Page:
King Kong

All posts tagged King Kong

Kong: Skull Island Brings Monster Mayhem!

Published March 13, 2017 by rmpixie

Kong: Skull Island (2017, 1 hr., 58 mins)

If you know me, you know this pixie loves her monsters. Big, small, ugly, or cute, I need a weekly dose of monsters and creepy crawlies to keep me going. The promise of that plus the iconic King Kong being revived for 2017 in Kong: Skull Island made me perk up in the hopes of some great monster action, and I definitely got my fill.

Set in the same universe as the 2014 version of Godzilla, government agent Bill Randa (John Goodman) and seismologist Houston Brooks (Corey Hawkins) go to Washington in 1973 to beg for funding and a military escort to a remote island. It’s their hope to be the first to discover a whole new eco-system. The Viet Nam War has also ended, and their military detail is led by Lieutenant Col. Packard (Samuel L. Jackson) who, after the war, feels a sense of loss and displacement after the sacrifices he made for his country. Randa adds the surly and ruggedly handsome ex-soldier and tracker James Conrad (Tom Hiddleston) and the weathered but plucky photojournalist Mason Weaver (Brie Larson) to be a part of their quest. They must all overcome personal agendas and fight for their lives as the island holds way more than they bargained for.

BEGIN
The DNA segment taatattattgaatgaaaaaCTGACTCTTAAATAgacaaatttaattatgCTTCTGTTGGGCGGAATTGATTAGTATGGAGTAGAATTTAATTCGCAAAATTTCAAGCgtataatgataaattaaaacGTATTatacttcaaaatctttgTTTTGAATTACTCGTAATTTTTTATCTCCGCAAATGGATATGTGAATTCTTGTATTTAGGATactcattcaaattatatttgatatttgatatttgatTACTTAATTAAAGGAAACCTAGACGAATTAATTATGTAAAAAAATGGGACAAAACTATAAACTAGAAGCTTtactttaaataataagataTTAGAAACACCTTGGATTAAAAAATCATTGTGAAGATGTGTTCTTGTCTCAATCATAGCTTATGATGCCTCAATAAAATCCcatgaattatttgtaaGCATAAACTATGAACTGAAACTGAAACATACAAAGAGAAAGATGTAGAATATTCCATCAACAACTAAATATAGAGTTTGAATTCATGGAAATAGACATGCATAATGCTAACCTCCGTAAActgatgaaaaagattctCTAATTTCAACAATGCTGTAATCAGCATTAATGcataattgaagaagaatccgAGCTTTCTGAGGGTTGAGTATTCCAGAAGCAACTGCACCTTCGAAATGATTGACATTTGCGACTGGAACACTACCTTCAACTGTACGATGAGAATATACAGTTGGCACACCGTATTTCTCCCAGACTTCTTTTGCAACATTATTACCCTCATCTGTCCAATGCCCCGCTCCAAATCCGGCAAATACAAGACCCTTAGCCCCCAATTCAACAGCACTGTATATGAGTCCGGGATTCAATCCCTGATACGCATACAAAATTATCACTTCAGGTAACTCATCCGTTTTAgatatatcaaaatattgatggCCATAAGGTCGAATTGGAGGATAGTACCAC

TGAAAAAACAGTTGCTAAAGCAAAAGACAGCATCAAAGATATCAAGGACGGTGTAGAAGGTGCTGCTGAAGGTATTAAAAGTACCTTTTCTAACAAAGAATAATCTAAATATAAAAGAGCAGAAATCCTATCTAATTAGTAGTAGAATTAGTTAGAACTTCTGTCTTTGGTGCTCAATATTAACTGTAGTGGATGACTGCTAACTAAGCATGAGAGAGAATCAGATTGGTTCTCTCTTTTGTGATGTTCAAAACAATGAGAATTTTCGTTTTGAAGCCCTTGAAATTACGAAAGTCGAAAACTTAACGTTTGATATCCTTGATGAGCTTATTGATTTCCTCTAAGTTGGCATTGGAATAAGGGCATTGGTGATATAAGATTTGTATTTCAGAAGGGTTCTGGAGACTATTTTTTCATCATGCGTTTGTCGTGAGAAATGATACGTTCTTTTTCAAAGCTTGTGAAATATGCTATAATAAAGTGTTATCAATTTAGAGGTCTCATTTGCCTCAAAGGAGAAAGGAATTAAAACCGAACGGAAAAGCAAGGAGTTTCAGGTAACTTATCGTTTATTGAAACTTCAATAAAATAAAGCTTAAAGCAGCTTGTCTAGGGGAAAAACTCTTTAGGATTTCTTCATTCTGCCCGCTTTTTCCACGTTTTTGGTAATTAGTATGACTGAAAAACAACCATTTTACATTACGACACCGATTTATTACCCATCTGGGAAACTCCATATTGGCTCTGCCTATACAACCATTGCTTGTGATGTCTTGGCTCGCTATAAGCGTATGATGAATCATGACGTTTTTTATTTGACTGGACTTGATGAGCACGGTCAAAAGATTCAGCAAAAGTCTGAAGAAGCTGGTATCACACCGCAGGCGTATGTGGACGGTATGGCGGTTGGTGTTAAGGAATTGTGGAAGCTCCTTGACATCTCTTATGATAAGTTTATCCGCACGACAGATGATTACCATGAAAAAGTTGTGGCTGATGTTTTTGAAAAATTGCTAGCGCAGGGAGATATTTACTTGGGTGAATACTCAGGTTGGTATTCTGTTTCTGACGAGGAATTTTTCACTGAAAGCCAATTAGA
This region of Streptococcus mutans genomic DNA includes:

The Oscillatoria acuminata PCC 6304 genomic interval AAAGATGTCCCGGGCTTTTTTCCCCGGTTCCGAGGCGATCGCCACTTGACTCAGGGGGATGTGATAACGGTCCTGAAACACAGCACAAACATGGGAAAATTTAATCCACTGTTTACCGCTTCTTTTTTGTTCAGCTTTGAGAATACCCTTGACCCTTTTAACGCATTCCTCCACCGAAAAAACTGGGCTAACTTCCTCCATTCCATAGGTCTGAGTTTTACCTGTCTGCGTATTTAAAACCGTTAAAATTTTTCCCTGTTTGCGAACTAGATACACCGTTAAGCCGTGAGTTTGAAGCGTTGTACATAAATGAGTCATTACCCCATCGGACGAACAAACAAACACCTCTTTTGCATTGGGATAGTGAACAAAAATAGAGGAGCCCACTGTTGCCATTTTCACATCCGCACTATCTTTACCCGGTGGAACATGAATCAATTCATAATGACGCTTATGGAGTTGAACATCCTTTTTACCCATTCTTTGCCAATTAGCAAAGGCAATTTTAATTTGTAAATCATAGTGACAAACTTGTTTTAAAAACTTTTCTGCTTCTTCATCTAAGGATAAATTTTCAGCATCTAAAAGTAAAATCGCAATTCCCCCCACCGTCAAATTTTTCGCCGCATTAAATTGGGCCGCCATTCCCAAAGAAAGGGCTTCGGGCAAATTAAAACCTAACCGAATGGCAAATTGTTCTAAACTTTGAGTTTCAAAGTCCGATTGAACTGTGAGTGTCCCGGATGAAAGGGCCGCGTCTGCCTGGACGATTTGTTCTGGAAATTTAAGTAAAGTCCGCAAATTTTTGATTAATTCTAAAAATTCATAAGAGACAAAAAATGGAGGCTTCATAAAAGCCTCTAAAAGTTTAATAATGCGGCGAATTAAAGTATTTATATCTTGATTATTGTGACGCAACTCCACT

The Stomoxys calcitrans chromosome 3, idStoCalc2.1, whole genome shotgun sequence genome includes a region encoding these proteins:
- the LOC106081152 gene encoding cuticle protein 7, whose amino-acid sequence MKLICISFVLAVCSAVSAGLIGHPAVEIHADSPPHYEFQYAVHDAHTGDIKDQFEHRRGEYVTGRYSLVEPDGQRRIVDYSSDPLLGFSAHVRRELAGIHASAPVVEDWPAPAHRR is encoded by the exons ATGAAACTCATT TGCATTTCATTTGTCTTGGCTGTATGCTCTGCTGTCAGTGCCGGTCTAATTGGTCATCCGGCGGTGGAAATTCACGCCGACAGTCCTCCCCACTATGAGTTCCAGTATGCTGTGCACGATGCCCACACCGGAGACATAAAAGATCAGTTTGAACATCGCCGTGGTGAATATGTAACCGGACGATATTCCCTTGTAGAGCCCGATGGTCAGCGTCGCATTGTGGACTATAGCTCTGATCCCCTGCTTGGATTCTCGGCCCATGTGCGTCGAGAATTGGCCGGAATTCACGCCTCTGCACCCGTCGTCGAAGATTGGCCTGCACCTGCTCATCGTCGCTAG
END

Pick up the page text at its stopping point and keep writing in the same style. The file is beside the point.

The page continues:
Kong: Skull Island is more fun than a barrel of monkeys (sorry!) because we get one gigantic primate and his prehistoric friends (and foes). It’s a clever blend of traditional war movie, adventure and fantasy quest at its best with some not-so-subtle nods to Apocalypse Now, Joseph Conrad’s Heart of Darkness (see various character names for proof), and even Platoon. These nods would normally distract me, but aside from some clichéd music choices, the writers somehow got the right balance without regurgitating the same old war stories. They also made the right choice with splitting up characters into teams with different agendas. It made for great adventure a la Jules Verne, and gave us a snapshot of who they were and what they wanted out of the expedition with the right amount of exposition; in fact, I thought the story and pacing made the almost 2-hour film seem a lot shorter.

Some interesting choices were made for the cast. Most of the supporting talent I could take or leave, but it was nice to see Corey Hawkins from Straight Outta Compton and The Walking Dead don his nerd hat, Boardwalk Empire’s Shea Whigham as the all-or-nothing Captain Cole and a woman of colour with Tian Jing as the biologist San Lin (Hey Hollywood, we need more, please!). I was thrilled to see John C. Riley in the trailers (he, aside from the monsters, was a huge draw for me) and he didn’t disappoint as the hilariously loopy fighter pilot Lieutenant Marlow who had been stranded on Skull Island since World War II.  He was necessary for the plot, but at times I felt he was put into the story with a neon “comic relief” sign over his head. This is in part to the uneven treatment of tracker Conrad and photographer Weaver. They were so perfectly coiffed after each perilous moment, with glowing skin and shimmering lip gloss, that there wasn’t any room for their characters to be developed. The one actor that did surprise me was Jackson. In a rare moment he actually showed some range outside of his potty-mouthed villain shtick, showing us a conflicted, revenge obsessed man portrayed with a lot of passion.